*matter*in the universe and remove all the empty space". However, matter and mass are not the same thing. This is a category error. It's the same type of error as confusing "matter" with "volume". (And no, if you took all the matter in the universe and removed all the empty space, it would be enormously larger than a bowling ball. See neutron stars for an example of exactly this.) - Not surprisingly, she doesn't understand what the formula is saying.
It's a direct relationship between mass and energy. Roughly speaking,
the formula is saying "if you have this much mass, you have this much
energy". Or in other words, "if you wanted to have this much mass, you
would have to put this much energy in it". At a more fundamental level,
the formula is saying that mass
*is*energy (and what the relationship is between the amount of mass, in kilograms, and the amount of energy that is, in joules). By saying "there's practically no mass in the universe so we can cross the mass out" she shows that she has no idea what the equation means at all. - An even more obvious sign that she doesn't understand the formula at all,
a misunderstanding at a very fundamental level, is that she confuses "the
speed of light" with light itself (as she proceeds to talk about the
importance of light and the human visual system, as if it was somehow
related).
The "speed of light", c, is just that: A certain speed. It has nothing to do with light itself (other than that light travels at that speed in vacuum). It's called "speed of light" because light (or, more precisely, electromagnetic radiation) is the most obvious phenomenon that travels at that maximum physical speed. (Any massless particle would travel at that same speed too, as a direct consequence of the theory of relativity.) This quantity could be called something else completely (such as "universal maximum speed" or whatever).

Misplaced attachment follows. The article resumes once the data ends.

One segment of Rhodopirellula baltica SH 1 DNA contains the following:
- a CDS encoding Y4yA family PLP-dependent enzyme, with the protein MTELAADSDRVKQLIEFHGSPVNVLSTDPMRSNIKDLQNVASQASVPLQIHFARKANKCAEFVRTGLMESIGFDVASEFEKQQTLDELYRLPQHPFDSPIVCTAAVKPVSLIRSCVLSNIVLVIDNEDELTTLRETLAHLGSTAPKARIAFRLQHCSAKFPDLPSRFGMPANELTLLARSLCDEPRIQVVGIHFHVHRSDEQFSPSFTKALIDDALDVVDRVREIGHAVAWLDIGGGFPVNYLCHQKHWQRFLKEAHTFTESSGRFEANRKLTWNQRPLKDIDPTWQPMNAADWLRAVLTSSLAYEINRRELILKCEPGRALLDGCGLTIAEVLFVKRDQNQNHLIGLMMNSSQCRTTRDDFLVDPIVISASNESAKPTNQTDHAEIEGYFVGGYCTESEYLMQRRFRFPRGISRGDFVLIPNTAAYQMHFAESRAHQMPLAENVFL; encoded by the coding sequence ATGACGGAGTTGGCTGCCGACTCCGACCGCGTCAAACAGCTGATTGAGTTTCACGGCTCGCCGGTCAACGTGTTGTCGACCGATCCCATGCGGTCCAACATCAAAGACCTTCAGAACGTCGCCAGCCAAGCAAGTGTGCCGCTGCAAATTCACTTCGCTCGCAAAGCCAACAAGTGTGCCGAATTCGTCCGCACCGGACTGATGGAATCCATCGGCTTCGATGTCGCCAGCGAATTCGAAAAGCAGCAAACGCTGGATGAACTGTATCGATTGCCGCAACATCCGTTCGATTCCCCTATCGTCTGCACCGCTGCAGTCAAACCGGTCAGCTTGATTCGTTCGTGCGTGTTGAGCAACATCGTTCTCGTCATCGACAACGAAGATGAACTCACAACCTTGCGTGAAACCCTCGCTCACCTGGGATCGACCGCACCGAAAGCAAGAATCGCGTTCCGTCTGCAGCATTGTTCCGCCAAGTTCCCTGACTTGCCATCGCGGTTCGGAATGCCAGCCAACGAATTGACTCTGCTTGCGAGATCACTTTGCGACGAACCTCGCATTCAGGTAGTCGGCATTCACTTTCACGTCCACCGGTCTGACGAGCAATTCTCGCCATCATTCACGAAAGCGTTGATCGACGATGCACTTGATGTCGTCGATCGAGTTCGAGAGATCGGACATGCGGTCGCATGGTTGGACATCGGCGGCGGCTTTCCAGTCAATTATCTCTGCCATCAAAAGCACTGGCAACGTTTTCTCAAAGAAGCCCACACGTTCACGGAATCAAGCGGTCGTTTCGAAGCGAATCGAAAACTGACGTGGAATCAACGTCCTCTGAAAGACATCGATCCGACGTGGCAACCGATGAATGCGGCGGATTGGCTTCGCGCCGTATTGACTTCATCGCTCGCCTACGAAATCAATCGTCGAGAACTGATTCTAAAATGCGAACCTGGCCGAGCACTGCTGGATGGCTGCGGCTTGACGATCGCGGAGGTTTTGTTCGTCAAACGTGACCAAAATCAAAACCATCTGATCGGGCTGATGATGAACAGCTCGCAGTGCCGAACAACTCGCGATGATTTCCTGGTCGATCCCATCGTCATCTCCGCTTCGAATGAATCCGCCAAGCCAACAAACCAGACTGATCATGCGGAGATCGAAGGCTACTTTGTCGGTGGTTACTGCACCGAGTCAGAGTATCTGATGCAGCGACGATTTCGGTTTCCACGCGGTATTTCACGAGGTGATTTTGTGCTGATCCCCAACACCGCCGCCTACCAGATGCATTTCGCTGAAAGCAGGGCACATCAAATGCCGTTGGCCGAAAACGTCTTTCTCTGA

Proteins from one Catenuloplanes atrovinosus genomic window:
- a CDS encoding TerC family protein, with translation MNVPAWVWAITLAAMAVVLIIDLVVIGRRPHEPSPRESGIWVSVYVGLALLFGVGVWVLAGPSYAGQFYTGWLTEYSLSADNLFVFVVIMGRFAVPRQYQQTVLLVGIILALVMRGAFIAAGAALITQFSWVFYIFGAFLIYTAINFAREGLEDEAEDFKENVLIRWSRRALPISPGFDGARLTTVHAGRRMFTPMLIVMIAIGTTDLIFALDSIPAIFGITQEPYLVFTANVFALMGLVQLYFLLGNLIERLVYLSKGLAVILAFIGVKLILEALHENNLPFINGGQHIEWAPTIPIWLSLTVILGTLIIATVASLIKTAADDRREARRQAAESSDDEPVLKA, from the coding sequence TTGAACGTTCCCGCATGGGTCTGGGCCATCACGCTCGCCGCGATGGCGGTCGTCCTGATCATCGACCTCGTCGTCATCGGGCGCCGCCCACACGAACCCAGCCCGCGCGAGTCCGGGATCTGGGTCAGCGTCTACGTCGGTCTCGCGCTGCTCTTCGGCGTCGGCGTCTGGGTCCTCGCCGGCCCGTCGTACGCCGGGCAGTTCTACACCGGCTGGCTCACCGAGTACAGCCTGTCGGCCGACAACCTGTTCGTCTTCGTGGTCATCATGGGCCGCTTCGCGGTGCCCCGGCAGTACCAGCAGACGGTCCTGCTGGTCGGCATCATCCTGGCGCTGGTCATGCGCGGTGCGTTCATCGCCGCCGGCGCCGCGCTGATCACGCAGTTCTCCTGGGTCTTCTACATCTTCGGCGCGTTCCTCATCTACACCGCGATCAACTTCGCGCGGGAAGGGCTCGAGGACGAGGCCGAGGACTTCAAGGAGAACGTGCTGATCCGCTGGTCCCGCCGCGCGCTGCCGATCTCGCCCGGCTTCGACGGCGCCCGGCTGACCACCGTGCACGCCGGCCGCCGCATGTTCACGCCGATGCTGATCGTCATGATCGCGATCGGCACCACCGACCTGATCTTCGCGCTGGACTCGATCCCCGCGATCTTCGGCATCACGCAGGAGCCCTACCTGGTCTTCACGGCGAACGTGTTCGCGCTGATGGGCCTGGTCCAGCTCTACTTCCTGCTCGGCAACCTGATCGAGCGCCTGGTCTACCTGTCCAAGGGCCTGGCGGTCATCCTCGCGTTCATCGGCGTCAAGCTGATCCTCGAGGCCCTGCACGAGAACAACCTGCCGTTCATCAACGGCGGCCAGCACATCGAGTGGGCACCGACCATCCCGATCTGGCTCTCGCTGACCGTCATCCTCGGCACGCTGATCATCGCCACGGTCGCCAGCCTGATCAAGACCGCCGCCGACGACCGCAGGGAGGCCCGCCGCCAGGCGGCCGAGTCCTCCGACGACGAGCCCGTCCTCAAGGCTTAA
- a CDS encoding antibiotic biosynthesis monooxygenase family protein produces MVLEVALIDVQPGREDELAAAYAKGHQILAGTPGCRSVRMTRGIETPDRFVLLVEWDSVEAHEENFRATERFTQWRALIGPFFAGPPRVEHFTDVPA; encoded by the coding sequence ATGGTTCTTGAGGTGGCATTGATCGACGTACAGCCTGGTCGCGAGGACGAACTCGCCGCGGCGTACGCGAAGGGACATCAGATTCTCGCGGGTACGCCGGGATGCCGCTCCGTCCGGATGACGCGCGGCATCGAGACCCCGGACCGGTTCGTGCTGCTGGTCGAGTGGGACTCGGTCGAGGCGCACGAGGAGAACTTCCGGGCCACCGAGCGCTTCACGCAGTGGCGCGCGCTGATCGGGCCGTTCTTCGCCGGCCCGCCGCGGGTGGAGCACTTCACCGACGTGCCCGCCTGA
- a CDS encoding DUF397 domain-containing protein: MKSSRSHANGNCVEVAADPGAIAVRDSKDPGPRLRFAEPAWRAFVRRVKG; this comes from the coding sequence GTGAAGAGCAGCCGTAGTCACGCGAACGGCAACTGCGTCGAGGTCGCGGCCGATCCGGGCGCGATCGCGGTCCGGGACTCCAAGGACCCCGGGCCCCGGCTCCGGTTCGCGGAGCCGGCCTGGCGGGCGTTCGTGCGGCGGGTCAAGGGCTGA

Even if the quantity c would be inherently tied to light and nothing else, equating them would still be utterly wrong. The speed at which something travels is not the same thing as that something. It's like saying that "the speed of that car" is the same thing as "that car". Obviously this is pure nonsense. It's a fundamental category error.

Again, it clearly seems like she thinks of "E=mc

^{2}" as some kind of vague metaphor, like a cryptic utterance of a wise prophet which has to be interpreted. No, it's math, not a metaphor.

If there's any deeper meaning to the E=mc^{2} formula, it's that it
establishes an equivalence between energy and mass (rather than energy and
light, as she postulates). It gives the exact ratio between the two (in other
words, "this many kilograms of mass are equivalent to this many joules of
energy".) And this is an exact, mathematical equivalence, not a vague metaphor.